The United States' war effort in Afghanistan is to wind down this year, leaving a multitude of unanswered questions and plenty of loose ends. But the United States must not leave any ambiguity about the fate of the interpreters who aided U.S. forces over the past 13 years. Congress has approved a special immigrant visa program for those who courageously served as the eyes and ears of the troops, but problems remain.
The point of the program and a parallel effort in Iraq is to provide visas to resettle in the United States for interpreters who have faced threats or face them now because of their association with the troops. The Afghan program, approved in 2009 for five years, expires this year. The recently enacted defense authorization law extended the program in Iraq but not for Afghanistan. This should be among the first orders of business when Congress reconvenes.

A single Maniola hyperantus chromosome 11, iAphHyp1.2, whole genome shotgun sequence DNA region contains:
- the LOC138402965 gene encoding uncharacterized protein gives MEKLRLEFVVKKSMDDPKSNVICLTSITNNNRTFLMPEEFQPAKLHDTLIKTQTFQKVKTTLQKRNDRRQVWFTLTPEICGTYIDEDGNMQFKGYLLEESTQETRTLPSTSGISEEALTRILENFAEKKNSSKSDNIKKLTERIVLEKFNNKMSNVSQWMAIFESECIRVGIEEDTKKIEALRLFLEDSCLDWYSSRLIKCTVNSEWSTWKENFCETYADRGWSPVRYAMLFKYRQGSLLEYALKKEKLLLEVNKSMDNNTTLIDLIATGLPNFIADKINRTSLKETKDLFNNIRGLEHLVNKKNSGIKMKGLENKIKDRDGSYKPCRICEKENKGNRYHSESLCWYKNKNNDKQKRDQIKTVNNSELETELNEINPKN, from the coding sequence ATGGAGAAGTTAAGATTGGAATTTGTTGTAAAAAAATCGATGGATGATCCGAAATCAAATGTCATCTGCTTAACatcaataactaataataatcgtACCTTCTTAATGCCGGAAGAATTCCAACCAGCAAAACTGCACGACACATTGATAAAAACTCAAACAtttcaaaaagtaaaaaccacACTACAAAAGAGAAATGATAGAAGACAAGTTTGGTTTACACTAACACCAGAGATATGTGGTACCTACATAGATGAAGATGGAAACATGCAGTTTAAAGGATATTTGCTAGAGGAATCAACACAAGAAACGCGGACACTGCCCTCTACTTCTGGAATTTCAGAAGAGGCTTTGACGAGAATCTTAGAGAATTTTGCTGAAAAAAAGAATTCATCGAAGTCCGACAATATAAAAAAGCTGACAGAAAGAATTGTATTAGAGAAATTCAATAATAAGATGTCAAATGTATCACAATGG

There are thousands of interpreters and family members waiting. According to the State Department, some 5,000 applicants are already at various stages of the process. Not all may be approved, but, as bases close, more applications may come.